Reinventing Principal Preparation in Illinois: A Case Study of Policy Change in a Complex Organization

Reinventing Principal Preparation in Illinois: A Case Study of Policy Change in a Complex Organization

Angeliki Lazaridou (University of Thessaly, Greece)
DOI: 10.4018/978-1-4666-6591-0.ch002
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Abstract

Educational reforms are challenging and difficult with high-stakes political, economic, and societal consequences. A few years ago, the State of Illinois changed its specifications for principal preparation programs so as to better equip its school leaders to meet the contemporary learning needs of children in Illinois. In this chapter, the authors describe and analyze how the revision took place. They look for evidence of constructs presented in theories of change in complex organizations. The findings show that the complexity lens—with a focus on structures, interactions, relationships, and connectedness—contributes to an enriched appreciation of change in complex organizations like universities.
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Introduction

Contemporary institutions of higher education are under great pressure to change how they operate. These pressures come from such vectors as increasing globalization, government initiatives, fiscal retrenchments and reforms, and critiques of the quality of students’ learning experience (e.g., Clark, 2004; Meister-Scheytt & Scheytt, 2005). However, effecting change in universities is difficult, particularly because of their complexity: they are professional service organizations that have complex governance structures, high workloads, and no single center responsible for implementing organization wide change initiatives (Clark, 2004; De la Harpe & Thomas, 2009; Eckel & Keza, 2003Meister-Scheytt & Scheytt, 2005;). Moreover, the professionals within them vary in their training, interests, and methods of working; hence faculties and programs of study operate in various ways and the differences between groups within the university are likely to be significant. Stacey (2000, p. 42) put it this way:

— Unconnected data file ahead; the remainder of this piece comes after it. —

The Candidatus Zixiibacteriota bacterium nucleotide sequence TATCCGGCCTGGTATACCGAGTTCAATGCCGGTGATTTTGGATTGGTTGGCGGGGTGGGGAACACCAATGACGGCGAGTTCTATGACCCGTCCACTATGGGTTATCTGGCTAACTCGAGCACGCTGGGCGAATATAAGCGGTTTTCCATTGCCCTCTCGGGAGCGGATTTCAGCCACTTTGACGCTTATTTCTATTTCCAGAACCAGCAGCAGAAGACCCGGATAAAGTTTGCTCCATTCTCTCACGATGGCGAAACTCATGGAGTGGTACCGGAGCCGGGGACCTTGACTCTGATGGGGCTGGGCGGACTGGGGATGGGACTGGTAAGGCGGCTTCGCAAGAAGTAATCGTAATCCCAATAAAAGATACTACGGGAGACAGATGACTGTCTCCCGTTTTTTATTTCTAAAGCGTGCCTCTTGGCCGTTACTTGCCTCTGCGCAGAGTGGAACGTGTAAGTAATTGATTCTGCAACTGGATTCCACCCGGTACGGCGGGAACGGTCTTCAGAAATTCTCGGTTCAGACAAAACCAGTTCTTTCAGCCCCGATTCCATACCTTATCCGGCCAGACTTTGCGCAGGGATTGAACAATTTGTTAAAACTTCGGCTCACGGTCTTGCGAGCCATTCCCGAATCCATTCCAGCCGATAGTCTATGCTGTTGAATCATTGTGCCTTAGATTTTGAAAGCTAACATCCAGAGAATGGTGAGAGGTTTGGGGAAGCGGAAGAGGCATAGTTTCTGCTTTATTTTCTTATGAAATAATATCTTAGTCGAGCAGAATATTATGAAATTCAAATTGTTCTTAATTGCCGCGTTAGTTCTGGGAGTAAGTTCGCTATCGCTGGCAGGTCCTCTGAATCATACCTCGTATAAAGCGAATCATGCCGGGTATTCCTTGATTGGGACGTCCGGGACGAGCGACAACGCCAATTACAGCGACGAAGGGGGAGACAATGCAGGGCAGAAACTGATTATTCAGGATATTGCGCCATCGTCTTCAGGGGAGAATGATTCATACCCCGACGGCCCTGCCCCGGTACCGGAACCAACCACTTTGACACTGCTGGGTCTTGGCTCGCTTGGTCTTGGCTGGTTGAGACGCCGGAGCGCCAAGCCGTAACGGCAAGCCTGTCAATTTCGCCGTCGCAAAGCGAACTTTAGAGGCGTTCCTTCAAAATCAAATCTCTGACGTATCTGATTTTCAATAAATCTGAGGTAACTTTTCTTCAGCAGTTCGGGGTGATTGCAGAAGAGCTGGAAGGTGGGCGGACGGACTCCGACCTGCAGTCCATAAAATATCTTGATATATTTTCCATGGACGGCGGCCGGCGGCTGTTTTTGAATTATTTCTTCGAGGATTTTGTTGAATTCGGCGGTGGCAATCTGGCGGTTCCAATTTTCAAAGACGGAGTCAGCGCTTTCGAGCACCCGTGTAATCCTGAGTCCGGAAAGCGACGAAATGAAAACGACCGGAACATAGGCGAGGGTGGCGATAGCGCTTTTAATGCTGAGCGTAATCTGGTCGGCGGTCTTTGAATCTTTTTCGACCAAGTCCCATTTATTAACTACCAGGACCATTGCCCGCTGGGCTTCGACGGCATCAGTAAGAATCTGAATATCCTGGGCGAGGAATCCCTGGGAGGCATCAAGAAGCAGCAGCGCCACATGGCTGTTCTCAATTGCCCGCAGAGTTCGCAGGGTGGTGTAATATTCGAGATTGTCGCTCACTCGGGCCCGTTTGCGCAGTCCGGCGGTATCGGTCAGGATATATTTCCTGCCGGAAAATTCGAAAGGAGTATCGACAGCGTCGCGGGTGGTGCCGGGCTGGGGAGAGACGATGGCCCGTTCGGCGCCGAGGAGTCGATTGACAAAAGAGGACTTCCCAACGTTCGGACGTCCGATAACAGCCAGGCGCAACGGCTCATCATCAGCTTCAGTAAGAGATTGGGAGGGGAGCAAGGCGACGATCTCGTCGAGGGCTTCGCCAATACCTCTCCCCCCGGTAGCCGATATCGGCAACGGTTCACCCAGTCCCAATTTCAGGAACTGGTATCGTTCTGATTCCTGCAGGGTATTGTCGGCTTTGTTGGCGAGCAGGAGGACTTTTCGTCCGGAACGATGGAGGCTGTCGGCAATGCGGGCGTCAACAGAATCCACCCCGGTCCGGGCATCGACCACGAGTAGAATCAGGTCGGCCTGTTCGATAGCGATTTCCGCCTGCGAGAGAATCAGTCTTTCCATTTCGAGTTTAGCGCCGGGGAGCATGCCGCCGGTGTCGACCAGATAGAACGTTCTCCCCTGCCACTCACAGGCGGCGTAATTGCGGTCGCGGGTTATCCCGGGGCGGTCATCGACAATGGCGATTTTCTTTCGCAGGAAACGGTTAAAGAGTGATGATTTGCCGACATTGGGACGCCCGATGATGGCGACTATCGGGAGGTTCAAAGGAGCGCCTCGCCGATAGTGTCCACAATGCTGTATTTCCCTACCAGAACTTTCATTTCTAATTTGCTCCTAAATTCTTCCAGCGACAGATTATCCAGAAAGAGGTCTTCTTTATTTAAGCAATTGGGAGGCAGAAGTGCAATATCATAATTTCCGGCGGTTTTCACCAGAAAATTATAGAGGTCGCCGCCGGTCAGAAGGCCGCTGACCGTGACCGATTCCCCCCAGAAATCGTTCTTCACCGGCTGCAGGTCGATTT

[A university is] a complex and adaptive system [that] consists of a large number of agents, each of which behaves according to its own principles of local interaction. No individual agent (e.g., teacher or administrator), or group of agents (e.g., teaching team or department) determines the patterns of behavior that the system as a whole displays or how these patterns evolve, and neither does anything outside the system.

Managing such diversity is a complex business (Clark, 2004; Meister-Scheytt & Scheytt, 2005) and effecting change is even more challenging. To compound the challenge, attempts to change universities must often be undertaken at times of budget cuts and with unclear objectives (Meister-Scheytt & Scheytt, 2005; Shattock, 2005).

The literature about change points to the conclusion that administrators in complex settings cannot expect to control change; at best they can guide it (Fullan, 2007). In addition, if change is to be effective and lasting it should involve all stakeholders, and it requires willingness on the part of stakeholders to accept the need for change and to change the way they do things (de la Harpe & Radloff, 2008). Further, recent developments in leadership theory point to the importance of dispersed leadership in complex situations – where problems, goals, and means are ambiguous.

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